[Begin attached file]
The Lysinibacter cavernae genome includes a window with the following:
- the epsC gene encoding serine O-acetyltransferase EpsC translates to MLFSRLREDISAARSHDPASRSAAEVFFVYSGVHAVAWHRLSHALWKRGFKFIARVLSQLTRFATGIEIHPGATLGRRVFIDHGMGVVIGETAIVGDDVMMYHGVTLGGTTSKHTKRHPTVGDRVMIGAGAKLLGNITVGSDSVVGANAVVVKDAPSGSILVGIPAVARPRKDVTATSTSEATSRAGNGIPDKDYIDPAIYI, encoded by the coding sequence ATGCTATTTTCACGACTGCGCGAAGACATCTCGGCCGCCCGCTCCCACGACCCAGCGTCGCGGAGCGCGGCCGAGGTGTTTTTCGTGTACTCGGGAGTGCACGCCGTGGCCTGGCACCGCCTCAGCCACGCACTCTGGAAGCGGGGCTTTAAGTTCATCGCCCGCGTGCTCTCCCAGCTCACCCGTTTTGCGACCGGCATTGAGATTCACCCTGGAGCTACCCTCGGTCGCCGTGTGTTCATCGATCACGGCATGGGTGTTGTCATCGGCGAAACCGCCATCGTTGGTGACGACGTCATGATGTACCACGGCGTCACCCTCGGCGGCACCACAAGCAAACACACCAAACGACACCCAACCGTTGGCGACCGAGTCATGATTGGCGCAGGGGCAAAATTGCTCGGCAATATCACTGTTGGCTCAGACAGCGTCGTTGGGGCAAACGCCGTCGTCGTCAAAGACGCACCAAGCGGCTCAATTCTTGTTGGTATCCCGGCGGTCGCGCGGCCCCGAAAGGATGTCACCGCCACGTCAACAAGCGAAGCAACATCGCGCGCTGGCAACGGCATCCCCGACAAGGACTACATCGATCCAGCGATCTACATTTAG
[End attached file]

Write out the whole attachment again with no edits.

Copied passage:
The Lysinibacter cavernae genome includes a window with the following:
- the epsC gene encoding serine O-acetyltransferase EpsC translates to MLFSRLREDISAARSHDPASRSAAEVFFVYSGVHAVAWHRLSHALWKRGFKFIARVLSQLTRFATGIEIHPGATLGRRVFIDHGMGVVIGETAIVGDDVMMYHGVTLGGTTSKHTKRHPTVGDRVMIGAGAKLLGNITVGSDSVVGANAVVVKDAPSGSILVGIPAVARPRKDVTATSTSEATSRAGNGIPDKDYIDPAIYI, encoded by the coding sequence ATGCTATTTTCACGACTGCGCGAAGACATCTCGGCCGCCCGCTCCCACGACCCAGCGTCGCGGAGCGCGGCCGAGGTGTTTTTCGTGTACTCGGGAGTGCACGCCGTGGCCTGGCACCGCCTCAGCCACGCACTCTGGAAGCGGGGCTTTAAGTTCATCGCCCGCGTGCTCTCCCAGCTCACCCGTTTTGCGACCGGCATTGAGATTCACCCTGGAGCTACCCTCGGTCGCCGTGTGTTCATCGATCACGGCATGGGTGTTGTCATCGGCGAAACCGCCATCGTTGGTGACGACGTCATGATGTACCACGGCGTCACCCTCGGCGGCACCACAAGCAAACACACCAAACGACACCCAACCGTTGGCGACCGAGTCATGATTGGCGCAGGGGCAAAATTGCTCGGCAATATCACTGTTGGCTCAGACAGCGTCGTTGGGGCAAACGCCGTCGTCGTCAAAGACGCACCAAGCGGCTCAATTCTTGTTGGTATCCCGGCGGTCGCGCGGCCCCGAAAGGATGTCACCGCCACGTCAACAAGCGAAGCAACATCGCGCGCTGGCAACGGCATCCCCGACAAGGACTACATCGATCCAGCGATCTACATTTAG